On 26 March 2012 the Government published a Protocol on unscheduled announcements of changes in tax law.
This follows the Chancellor’s commitment in his Budget speech to crack down on aggressive tax avoidance, viz…
I regard tax evasion and – indeed – aggressive tax avoidance – as morally repugnant…
I have given plenty of public warnings that this abuse should stop.
Now I’m taking action…Let me make this absolutely clear to people…If you buy a property in Britain that is used for residential purposes, then we will expect stamp duty to be paid. That is the clear intention of Parliament.
I will not hesitate to move swiftly, without notice and retrospectively if inappropriate ways around these new rules are found.
People have been warned.
…and this announcement is clearly intended to provide a legal framework for the future introduction of such retrospective legislation.
The protocol is intended to cover changes to tax law announced other than at a Budget and which take effect before the legislation implementing the change is enacted. This would normally be where:
- there would otherwise be a significant risk to the Exchequer;
- significant new information has emerged to identify the risk or indicate its scale; and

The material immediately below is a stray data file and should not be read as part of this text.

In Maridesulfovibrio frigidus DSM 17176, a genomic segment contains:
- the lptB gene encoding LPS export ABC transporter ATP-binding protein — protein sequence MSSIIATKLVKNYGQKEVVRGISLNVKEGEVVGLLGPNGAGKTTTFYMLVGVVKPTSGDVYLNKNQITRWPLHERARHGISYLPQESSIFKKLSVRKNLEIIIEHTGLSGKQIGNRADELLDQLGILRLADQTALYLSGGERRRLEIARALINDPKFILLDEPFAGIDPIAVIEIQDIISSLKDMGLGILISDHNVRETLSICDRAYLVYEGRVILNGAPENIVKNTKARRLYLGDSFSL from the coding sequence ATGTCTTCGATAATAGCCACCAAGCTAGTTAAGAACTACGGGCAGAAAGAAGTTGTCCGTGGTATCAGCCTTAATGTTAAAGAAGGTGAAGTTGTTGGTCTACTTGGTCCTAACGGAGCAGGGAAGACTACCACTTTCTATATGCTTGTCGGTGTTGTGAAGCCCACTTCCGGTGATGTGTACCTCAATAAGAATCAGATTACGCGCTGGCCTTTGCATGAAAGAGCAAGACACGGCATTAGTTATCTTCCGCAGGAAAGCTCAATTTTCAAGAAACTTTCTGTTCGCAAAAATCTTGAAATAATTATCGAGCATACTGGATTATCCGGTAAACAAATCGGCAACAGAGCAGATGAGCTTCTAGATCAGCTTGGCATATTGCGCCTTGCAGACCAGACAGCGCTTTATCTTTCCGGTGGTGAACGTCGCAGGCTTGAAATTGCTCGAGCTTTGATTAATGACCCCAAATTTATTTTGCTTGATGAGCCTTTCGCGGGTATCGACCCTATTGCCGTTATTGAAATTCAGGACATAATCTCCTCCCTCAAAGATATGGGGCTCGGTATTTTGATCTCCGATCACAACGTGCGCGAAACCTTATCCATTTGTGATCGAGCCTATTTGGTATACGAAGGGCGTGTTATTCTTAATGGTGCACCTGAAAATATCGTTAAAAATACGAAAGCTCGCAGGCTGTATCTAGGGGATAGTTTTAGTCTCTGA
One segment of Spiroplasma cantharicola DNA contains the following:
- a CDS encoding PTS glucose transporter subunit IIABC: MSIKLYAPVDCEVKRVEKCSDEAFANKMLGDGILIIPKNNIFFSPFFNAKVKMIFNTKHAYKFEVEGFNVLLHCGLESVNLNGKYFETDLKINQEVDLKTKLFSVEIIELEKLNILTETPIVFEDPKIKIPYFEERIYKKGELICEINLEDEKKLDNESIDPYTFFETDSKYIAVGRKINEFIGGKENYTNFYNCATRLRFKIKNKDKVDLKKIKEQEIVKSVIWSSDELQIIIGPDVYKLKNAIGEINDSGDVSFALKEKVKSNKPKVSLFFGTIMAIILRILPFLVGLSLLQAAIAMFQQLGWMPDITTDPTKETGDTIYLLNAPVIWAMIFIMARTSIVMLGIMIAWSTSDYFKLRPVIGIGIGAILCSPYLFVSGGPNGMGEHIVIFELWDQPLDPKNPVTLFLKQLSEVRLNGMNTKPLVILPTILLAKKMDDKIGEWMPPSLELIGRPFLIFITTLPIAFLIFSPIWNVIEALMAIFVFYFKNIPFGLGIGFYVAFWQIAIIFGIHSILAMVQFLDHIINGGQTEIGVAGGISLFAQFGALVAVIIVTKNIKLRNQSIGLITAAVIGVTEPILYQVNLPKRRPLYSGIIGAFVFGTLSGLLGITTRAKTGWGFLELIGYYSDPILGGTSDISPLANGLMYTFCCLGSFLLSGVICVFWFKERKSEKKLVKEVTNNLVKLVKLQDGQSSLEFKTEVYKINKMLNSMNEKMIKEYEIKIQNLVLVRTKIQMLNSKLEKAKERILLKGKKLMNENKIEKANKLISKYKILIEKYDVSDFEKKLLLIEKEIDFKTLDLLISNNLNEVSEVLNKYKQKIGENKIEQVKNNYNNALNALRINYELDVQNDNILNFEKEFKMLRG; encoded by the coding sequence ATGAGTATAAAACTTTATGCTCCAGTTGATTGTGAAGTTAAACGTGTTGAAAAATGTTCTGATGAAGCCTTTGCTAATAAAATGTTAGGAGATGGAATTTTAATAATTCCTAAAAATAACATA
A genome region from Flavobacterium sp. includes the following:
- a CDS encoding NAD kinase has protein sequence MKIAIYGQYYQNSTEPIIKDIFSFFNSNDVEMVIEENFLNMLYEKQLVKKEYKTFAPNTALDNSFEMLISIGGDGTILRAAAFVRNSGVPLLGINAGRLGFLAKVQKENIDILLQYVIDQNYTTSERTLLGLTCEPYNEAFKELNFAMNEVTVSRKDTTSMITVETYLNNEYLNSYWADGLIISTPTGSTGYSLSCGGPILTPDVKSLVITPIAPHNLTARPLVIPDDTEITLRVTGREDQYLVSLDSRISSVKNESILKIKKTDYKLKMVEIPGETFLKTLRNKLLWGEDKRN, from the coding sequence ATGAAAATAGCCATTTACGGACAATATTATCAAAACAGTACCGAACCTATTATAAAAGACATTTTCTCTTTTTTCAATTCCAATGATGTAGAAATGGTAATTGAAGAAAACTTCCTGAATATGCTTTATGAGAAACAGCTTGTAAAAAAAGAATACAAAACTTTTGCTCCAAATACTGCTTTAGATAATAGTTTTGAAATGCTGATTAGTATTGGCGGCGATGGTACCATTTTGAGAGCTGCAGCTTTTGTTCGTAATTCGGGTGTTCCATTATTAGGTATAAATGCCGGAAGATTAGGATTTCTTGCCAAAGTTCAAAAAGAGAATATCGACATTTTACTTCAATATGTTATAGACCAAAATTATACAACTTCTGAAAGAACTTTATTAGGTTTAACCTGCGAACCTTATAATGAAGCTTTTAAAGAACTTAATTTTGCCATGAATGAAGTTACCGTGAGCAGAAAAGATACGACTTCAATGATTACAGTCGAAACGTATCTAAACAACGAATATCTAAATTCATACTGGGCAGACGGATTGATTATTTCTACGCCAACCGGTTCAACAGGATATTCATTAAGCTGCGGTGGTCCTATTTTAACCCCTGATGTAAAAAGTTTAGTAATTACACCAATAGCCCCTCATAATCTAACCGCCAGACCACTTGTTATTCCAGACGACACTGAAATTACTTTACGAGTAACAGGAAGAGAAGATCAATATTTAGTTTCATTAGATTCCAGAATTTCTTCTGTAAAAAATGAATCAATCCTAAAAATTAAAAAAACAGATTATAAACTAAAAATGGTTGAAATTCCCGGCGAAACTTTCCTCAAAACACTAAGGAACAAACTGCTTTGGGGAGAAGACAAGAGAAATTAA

- changing the law immediately is expected to prevent significant losses to the Exchequer.
Announcements will usually take the form of a Written Ministerial Statement to Parliament before 2pm and the process with be that:
- a Minister will make a public announcement of the intention to change the law and make clear that the change will take effect before the legislation is enacted;
- the public announcement will be accompanied by the technical detail necessary to amount to a sufficiently clear warning of the nature of the change and its timing;
- HM Revenue & Customs (HMRC) will publish the Written Ministerial Statement and draft clauses on the HMRC website as soon as practicable after the announcement to Parliament. If, exceptionally, draft clauses cannot be published on the day of the announcement, a detailed technical note explaining the nature of the proposed change and the reasons for it will accompany the announcement; and
- legislation to give the measure effect will be included in the next available Finance Bill.
Retrospective legislation offends the general principle of the rule of law to the extent that it makes the law unpredictable. The publication of this protocol is an acknowledgement of this fact and is an attempt to strike a balance between maintaining (in the words of the protocol) the UK tax system’s…
…reputation for predictability, stability and simplicity and preserving its ability to protect the Exchequer by making changes where necessary.
It also demonstrates, however, that the government does indeed mean business in this area and that, again, ‘people have been warned’!